Sources: Ecuador shrimp prices to drop on lower Chinese demand : June 8, 2015
Alicia Villegas – UNDERCURRENT NEWS
With additional reporting by Tom Seaman
Ecuadorian producers recently said shrimp prices will continue to firm, but multiple sources have told Undercurrent News this situation is short-lived, as in the US prices are already stable.
Expected lower demand from China will drive Ecuadorian shrimp prices down, as there would be higher volumes to export to the US — where companies already have sufficient stocks — and to Europe, where processors are being hit the impact of the weak euro compared to the dollar.
Uncertainties on imports getting into China via the ‘backdoor’ are still ongoing, multiple sources said. This is a different picture to what Ecuadorian shrimp exporters painted at the Brussels seafood show back in April, where they said Chinese demand had re-activated as importing issues had eased.
Different sources said sales could be impacted by the Chinese crackdown on shrimp being imported to the Vietnamese port of Haiphong, in the north of the country close to the border with China, then smuggled across the border, as it happened last year.
“With the recent events in China, there may be a sudden halt in Ecuador’s exports to China via Haiphong that will pressure prices downwards, as the US and Europe cannot absorb the volumes of Chinese imports,” a shrimp processor told Undercurrent.
According to Jim Gulkin, managing director of Bangkok, Thailand-based Siam Canadian Group, Chinese shrimp imports are now lower than previous years, partly impacted by the Asian giant’s slowdown in its economy, as well as the government anti-corruption measures.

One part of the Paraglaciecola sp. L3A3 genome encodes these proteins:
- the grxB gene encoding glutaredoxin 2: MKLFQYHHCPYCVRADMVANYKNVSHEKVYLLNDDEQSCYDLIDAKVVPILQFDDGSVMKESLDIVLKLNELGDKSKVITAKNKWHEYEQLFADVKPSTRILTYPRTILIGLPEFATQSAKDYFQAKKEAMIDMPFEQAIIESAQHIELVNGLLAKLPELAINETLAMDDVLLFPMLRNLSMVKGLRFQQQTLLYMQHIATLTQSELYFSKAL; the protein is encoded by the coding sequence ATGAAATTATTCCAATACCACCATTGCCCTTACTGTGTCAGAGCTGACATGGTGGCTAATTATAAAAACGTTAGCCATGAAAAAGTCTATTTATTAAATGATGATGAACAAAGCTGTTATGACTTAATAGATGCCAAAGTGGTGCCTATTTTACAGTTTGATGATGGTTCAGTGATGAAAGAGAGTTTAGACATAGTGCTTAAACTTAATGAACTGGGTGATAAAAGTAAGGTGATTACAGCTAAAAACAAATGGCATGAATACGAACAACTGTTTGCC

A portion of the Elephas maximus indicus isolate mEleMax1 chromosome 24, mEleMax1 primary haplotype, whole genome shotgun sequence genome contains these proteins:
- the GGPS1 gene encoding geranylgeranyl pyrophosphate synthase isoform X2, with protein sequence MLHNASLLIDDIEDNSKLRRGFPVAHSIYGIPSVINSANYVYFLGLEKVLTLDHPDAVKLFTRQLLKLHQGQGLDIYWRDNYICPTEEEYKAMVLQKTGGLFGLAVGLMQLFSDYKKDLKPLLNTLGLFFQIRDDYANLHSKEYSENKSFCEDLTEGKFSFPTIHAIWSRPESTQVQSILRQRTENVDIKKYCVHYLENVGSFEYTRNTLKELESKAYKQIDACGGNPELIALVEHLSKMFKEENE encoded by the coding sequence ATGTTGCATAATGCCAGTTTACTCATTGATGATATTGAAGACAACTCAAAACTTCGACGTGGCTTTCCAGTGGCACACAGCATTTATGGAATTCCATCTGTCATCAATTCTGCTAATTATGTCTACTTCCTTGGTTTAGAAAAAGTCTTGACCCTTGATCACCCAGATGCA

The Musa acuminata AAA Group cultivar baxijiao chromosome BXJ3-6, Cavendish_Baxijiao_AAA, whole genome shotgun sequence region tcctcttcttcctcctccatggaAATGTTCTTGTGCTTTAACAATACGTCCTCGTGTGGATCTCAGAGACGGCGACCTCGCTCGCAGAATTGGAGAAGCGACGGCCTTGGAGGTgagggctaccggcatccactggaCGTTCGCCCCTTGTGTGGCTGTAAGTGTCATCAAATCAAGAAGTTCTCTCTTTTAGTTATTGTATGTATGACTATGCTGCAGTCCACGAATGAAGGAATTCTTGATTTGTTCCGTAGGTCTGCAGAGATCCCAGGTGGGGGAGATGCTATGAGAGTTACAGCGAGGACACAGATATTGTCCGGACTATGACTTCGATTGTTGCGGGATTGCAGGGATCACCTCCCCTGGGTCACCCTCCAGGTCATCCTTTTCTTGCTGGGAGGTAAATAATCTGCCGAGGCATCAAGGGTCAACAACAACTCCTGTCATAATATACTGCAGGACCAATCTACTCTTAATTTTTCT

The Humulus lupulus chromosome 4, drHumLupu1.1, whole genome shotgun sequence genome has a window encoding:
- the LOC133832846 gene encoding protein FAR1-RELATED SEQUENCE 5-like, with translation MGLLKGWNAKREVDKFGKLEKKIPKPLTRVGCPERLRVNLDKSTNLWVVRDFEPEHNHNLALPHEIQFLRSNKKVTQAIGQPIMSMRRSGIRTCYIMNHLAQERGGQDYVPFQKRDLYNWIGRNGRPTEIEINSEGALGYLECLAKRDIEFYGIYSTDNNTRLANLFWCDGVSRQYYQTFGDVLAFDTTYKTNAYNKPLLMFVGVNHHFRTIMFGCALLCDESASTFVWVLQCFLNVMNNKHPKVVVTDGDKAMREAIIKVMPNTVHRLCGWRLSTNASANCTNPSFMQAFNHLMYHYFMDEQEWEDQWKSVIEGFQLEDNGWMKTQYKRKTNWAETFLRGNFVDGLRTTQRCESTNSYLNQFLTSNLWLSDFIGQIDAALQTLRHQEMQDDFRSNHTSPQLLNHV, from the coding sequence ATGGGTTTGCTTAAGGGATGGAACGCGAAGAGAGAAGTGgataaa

Local Chinese shrimp production — which is currently “relatively dodgy” due to weather conditions, according to one source — will have a major impact on the country’s imports development, Gulkin said.
“Chinese production is still unknown at this point, we hear about ongoing disease issues but really won’t have a clear picture of the situation until the end of June when the main harvesting begins,” he said.
Different prices among producing countries will have also an impact on the composition of Chinese’ imports.
“The Chinese will buy [shrimp from] India if prices are lower than Ecuador,” Gulkin said.
This was echoed by Adriaan de Leeuw, the co-founder of Solea International, an Antwerp, Belgium-based shrimp and seafood importer.
“China is looking for lower prices, which they, for example, can find in India,” de Leeuw said.
Another source, however, disagreed.
“Chinese perception of Ecuadorian quality is quite good actually, not quite so for Indian shrimp where price is the main argument,” he said.
“I’m not sure whether Ecuador exports to China will suffer too much as a consequence of Indian prices; first because of the quality perception and second because I wonder whether Indian prices will stay low for long,” he said, adding that Chinese orders for Ecuadorian shrimp are currently increasing.
Indian prices for head-on shell-on (HOSO) shrimp from 50 to 100 pieces per kilo were down by end of May, from a month ago (see image below).